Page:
Reading Anjelica Huston's "Watch Me": A-List Glitz, Glamour & (a little) Gossip

June 21, 2017

"Even though I must confess to loathing criticism, it has often been my catalyst for moving ahead.  And it is the sheer effrontery of someone telling me what I cannot do, or never will do, that brings out my most primal defiance."

 

                                                                                              -Anjelica Huston, Watch Me

 

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I love reading fiction and nonfiction alike, but in the hot and exhausting NYC summer months, I usually want to escape into something juicy that I just won't want to put down.  Within just six days of purchasing Watch Me on a whim, I'd devoured it - acknowledgements and all.

 

Huston's writing is infused with the richness of the remarkable life she's lead, from nostalgic visits to her childhood home in Ireland, to the New Mexico farm she shares with friends, to the behind-the-scenes looks at the sets she's worked on.  She invites you through a hidden door into Old Hollywood and you're the best friend she's fillling in on all of the juicy stories - yes, including all of the stuff about Jack. 

 

Most notable throughout the book, though, is Huston's thoughtful reflection of her experiences as she navigates her way through difficult relationships, the loss of her father, acclaimed director John Huston, and finding her craft.  In moments she allows herself to be vulnerable, like in her description of her tumultuous relationship with a man whom she recalls being violent with her at a party one night, and whom she still went home to later that evening.  The stinging memory is capped off by a visit with her younger sister, to whom she admits that she doesn't know what to do.  The pain of the memory for Huston is palpable as her sister responds, "Leave him."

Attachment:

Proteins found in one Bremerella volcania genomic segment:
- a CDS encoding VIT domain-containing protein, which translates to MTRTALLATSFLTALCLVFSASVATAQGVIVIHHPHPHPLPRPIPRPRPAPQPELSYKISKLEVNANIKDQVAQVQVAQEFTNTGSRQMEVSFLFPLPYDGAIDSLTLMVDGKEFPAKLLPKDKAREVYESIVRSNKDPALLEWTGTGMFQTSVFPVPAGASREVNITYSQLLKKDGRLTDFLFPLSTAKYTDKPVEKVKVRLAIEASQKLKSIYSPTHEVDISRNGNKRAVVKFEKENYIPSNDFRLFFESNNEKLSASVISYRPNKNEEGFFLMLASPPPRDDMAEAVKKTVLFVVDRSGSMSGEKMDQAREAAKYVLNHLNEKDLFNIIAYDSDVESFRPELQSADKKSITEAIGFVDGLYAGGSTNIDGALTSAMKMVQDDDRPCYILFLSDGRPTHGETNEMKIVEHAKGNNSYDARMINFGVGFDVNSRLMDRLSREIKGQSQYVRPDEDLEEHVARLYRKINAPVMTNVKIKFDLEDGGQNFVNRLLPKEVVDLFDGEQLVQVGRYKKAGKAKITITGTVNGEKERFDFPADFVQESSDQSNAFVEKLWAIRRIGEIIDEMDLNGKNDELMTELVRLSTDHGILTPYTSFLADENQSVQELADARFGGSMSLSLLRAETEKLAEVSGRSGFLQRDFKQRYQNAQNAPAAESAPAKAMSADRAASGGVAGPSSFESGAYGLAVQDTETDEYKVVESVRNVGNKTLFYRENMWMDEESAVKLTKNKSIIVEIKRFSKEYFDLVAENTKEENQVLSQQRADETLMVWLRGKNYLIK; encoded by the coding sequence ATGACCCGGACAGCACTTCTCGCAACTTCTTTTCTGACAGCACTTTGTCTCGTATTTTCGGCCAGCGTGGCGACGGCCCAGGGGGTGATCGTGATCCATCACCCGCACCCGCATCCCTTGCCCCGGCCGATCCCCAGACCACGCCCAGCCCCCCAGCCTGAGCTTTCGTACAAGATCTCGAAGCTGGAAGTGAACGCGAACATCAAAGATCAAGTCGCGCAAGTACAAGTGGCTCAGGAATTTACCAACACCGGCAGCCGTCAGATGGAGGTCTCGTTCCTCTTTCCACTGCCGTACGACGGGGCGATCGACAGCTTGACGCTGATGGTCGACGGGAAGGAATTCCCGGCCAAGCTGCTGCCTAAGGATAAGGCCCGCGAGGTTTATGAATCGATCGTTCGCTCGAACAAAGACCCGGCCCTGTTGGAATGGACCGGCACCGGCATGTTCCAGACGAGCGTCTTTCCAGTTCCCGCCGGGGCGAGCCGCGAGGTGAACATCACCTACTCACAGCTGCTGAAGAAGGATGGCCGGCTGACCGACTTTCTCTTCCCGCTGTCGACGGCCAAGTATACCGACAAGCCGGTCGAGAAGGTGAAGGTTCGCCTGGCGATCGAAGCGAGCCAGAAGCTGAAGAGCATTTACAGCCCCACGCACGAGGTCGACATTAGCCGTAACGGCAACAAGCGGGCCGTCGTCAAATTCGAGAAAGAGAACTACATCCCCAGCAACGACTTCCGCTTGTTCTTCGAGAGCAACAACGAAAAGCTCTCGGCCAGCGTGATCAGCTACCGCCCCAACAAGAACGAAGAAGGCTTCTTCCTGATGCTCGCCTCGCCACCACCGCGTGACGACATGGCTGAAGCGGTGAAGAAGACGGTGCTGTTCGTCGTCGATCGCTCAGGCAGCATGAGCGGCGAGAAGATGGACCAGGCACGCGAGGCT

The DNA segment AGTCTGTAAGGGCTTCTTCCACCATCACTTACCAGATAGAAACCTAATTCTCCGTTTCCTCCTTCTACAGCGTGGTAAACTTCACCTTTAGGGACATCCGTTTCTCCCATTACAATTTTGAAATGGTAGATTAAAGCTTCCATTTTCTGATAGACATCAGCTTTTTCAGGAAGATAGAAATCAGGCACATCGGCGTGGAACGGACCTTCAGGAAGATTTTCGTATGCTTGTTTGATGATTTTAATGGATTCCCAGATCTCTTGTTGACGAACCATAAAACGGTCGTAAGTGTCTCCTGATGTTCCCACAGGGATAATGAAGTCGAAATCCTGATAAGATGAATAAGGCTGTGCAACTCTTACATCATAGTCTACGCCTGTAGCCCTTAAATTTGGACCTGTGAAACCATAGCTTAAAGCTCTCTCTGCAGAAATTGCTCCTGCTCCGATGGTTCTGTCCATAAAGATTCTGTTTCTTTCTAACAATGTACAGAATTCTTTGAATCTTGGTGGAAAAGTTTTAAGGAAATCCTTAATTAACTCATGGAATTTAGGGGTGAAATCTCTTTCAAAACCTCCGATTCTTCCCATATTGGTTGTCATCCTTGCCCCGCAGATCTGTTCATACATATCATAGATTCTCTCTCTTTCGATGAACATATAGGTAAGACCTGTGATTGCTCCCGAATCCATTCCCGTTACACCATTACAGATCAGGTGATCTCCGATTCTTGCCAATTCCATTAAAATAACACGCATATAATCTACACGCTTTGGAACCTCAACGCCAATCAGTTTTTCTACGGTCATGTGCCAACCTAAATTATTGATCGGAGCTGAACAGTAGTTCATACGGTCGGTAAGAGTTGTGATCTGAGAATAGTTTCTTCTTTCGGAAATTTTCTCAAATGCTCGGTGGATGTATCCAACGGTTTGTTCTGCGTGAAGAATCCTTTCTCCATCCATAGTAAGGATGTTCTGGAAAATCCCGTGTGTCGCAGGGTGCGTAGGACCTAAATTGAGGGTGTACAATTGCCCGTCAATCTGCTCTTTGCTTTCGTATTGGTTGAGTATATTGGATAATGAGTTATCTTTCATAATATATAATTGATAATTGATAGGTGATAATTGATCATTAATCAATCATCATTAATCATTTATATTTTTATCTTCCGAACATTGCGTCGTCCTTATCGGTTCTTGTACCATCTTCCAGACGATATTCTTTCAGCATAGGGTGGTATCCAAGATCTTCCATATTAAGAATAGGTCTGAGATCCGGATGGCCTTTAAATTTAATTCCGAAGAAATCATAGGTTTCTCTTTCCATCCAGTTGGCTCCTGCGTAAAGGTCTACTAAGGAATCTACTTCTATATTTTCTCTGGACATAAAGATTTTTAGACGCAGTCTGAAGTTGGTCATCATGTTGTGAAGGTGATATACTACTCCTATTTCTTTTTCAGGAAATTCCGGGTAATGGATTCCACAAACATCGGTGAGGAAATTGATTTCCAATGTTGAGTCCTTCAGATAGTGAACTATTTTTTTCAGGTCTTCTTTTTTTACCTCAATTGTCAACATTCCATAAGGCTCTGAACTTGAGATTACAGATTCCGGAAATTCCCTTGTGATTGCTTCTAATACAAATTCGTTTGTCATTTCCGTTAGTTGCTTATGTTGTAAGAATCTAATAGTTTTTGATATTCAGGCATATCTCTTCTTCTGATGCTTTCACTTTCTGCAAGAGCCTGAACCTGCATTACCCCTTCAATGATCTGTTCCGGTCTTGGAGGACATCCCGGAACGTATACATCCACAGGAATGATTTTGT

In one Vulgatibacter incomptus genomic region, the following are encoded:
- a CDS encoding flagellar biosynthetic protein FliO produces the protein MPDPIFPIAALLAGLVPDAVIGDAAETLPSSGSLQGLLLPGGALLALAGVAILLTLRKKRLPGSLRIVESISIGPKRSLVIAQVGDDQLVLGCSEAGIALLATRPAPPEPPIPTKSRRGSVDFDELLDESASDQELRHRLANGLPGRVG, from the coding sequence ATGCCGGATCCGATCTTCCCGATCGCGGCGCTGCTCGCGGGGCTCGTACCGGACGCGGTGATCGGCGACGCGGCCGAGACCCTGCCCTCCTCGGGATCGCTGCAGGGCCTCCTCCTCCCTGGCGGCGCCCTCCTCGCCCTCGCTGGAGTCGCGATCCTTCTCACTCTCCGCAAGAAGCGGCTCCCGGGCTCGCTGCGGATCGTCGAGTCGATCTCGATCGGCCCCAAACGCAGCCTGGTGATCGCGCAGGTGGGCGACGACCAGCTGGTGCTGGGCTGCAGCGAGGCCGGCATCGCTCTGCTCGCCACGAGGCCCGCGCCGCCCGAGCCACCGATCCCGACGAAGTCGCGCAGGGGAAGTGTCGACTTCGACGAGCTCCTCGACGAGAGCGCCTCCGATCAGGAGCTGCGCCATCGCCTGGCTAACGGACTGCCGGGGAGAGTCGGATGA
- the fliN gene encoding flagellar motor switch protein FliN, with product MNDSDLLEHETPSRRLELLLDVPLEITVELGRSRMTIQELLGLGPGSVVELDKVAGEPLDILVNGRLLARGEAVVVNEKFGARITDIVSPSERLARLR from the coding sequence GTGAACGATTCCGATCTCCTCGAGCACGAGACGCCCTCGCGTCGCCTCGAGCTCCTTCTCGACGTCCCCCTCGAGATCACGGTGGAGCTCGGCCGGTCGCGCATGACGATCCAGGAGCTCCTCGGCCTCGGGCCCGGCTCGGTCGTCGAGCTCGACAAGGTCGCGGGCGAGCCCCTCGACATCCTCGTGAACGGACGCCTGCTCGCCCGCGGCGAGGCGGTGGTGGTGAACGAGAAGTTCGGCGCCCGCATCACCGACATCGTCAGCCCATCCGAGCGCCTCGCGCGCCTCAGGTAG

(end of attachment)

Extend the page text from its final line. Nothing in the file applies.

But this vulnerability always serves to teach her an important lesson; She acknowledges her mistakes and her youth but she doesn't wallow, and she's never down for long.  Her strength is devilishly clear early on in the book when she is told that she'll never be an actress.  Her (inner) response gives the book its title - she thinks, "Watch me." 

 

A fantastic read for anyone who wants a juicy look inside the life and fight of an intelligent A-list actress. 

 

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